Robby's website includes praise from a number of legendary names. "Your Caravan show is getting kudos from Dion, Sir Paul and Robert Plant," I said. "What is it that makes your show so special?"

"Dion liked our first couple records, live and from the hip. Not too heavy, recorded live, raw energy.
Paul McCartney invited us over (to England) to play Buddy Holly music... He loves the same kind of music I love. Paul said, 'You guys could play on any stage.'"

Carl Perkins' quote, happened like this. "When I did a show with him once he sat on a chair next to the amp and afterward gave me a pick." That was an honor.

They played together when they were young. 
"What kind of relationship did you have with your dad?" I asked.

"We had a good relationship. We were both painters, guitar players, singers and writers. At a pretty young age he encouraged me to do my own thing and not be like him. My career has been separate and different from him. I took off and didn't look back much. When he got sick I was the one who was with him almost daily and taking care of him with my sister." Vee has a younger sister and two older brothers. All of them do art of some kind, graphic design and production work.

Does Robby Vee have any favorite Dylan albums or songs? Of course.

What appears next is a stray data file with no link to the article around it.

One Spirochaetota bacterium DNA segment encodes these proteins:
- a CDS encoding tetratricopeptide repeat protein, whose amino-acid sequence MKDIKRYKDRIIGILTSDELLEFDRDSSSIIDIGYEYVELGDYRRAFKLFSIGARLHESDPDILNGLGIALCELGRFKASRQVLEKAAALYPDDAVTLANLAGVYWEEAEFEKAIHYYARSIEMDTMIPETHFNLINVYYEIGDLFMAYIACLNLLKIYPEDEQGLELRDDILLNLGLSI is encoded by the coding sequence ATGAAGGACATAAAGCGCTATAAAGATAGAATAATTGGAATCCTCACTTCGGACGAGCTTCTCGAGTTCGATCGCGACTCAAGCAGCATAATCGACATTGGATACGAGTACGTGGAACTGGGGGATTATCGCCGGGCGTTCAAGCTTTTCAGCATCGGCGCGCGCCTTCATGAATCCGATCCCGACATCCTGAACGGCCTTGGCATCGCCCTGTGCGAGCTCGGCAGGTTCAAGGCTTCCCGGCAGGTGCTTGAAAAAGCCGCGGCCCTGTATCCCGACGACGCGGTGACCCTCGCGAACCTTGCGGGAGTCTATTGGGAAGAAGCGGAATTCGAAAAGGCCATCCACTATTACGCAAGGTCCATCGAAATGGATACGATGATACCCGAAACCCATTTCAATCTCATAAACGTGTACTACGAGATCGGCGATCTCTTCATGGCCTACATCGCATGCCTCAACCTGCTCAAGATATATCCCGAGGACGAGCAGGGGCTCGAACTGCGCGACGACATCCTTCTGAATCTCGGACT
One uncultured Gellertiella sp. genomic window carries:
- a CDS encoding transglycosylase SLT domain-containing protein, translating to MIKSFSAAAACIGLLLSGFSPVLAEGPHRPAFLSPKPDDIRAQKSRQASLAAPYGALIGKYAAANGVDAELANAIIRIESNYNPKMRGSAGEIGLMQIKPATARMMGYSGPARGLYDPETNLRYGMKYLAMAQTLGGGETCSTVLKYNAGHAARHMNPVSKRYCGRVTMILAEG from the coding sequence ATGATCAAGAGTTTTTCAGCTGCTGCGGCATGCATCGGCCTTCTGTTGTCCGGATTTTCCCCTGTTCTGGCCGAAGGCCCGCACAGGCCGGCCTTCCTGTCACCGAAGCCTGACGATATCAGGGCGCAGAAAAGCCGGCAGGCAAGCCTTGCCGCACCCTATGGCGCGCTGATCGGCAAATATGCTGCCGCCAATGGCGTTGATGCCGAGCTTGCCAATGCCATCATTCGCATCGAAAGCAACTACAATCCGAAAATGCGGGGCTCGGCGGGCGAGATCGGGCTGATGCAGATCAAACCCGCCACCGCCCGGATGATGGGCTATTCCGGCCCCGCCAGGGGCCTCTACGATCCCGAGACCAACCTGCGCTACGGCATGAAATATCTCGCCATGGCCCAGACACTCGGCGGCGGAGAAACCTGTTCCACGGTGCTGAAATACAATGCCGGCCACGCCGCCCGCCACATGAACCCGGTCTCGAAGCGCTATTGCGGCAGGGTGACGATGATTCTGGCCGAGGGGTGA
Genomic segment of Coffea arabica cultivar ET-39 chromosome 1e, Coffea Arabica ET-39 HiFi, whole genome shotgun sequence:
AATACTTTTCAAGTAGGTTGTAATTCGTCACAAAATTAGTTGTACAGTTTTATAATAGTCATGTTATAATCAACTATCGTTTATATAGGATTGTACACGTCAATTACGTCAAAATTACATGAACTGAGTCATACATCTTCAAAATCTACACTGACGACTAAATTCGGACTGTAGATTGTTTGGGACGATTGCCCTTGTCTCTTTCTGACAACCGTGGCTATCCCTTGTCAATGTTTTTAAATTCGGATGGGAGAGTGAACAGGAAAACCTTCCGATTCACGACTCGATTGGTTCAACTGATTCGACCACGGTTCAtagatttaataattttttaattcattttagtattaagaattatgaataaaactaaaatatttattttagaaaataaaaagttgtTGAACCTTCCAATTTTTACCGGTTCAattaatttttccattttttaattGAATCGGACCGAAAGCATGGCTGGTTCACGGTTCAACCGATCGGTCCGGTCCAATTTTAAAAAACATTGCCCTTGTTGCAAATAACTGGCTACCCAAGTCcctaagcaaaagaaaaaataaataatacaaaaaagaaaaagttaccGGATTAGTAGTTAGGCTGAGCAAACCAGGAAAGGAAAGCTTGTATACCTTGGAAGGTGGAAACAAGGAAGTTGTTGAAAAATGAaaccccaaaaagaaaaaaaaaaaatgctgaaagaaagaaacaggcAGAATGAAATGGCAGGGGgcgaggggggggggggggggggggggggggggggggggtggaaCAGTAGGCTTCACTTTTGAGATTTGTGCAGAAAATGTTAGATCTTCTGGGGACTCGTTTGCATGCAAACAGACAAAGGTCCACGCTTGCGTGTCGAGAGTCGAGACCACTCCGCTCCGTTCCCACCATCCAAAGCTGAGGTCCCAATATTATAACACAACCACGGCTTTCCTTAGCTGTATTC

"I would say there's a handful... The Man in Me, a song my father I played together. And Forever Young. We used to have mass at our house on the lake. We played Forever Young at every mass it seemed like."

When Dylan performed in St. Paul in 2013 Robby took his father to see him. It was his birthday but distracted by other things he forgot to get tickets. He called Dylan's office and they were able to get special treatment. "We watched the entire show from the monitor board. After the show Dylan visited with my dad and it was really great."  Here's Dylan giving the nod to the Bobby Vee, singing one of Vee's signature songs, Susie Baby.



In 2012 I interviewed a attorney who has been representing musicians to help them get better contracts. As it turns out Robby gives a nod to the friend of a friend on his website, Brian "kool-hand" Lukasavitz. Small world, eh?

For what it's worth, Saturday's concert should be killer. Special thanks to St. Luke's for making available several of their parking lots for those who wish to attend.

For more information about this coming week's Duluth Dylan Fest events, see today's News Tribune.

To book Robbie Vee, or follow him in the future, visit and bookmark RobbyVee.net. For what it's worth, you know who else likes rock-a-billy? Bob Dylan does. His 1998 concert at the DECC here in Duluth opened with a zinging rock-a-billy set by David Allen and the Guilty Men.

Meantime, I'm in the mood. How about you? Let's have some fun!

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Bonus Track: Here's a cartoon about Elston Gunnn's brief stint with the young man who filled in for Buddy Holly way back in time. (Click to enlarge)